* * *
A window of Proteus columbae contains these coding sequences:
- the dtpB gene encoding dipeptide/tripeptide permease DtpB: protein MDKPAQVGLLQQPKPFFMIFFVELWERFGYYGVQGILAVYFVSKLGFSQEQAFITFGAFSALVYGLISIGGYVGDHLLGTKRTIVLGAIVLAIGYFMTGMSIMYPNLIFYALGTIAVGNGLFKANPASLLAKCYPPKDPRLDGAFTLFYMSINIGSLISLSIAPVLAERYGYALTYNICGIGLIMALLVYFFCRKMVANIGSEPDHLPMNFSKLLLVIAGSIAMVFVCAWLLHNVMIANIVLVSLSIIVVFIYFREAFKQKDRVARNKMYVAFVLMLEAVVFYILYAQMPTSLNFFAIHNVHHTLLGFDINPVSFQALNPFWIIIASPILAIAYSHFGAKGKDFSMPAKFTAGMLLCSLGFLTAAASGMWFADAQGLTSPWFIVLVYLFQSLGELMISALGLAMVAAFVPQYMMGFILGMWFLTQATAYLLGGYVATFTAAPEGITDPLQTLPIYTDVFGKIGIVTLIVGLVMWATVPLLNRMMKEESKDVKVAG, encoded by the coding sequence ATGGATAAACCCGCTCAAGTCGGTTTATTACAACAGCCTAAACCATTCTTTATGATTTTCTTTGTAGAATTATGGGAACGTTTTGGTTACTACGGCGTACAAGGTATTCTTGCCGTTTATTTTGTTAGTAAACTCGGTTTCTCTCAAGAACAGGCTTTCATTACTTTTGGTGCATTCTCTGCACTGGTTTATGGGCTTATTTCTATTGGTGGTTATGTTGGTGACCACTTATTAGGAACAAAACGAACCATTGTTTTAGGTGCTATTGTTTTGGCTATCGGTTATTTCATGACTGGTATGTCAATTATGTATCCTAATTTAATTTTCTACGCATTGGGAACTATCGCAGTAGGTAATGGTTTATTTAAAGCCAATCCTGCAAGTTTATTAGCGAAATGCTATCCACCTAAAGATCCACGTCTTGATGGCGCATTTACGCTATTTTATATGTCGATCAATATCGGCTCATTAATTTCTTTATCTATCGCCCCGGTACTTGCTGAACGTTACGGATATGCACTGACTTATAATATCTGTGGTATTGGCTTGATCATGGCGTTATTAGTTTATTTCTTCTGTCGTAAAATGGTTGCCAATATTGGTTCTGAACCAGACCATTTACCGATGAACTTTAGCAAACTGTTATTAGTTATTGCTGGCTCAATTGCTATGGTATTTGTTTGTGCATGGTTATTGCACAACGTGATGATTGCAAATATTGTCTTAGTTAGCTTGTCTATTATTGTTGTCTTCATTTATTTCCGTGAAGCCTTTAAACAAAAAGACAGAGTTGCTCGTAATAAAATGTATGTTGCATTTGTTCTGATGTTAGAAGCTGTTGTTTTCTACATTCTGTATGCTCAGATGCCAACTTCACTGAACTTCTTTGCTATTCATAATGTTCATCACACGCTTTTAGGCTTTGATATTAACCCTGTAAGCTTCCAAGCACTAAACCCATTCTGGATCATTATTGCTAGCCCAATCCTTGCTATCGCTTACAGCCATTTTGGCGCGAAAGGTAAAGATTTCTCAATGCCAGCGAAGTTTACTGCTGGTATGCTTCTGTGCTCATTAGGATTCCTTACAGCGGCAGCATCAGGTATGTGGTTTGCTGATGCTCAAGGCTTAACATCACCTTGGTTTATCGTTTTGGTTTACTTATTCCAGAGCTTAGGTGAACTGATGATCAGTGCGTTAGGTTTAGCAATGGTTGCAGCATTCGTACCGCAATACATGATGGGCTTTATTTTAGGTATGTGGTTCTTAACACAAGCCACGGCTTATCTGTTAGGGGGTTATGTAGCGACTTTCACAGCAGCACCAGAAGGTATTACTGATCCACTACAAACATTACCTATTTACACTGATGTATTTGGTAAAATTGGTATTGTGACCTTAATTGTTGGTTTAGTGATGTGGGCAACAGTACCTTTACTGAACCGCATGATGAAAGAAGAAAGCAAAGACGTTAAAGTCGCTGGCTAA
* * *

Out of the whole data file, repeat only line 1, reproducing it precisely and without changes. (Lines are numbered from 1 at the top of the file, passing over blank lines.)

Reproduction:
A window of Proteus columbae contains these coding sequences: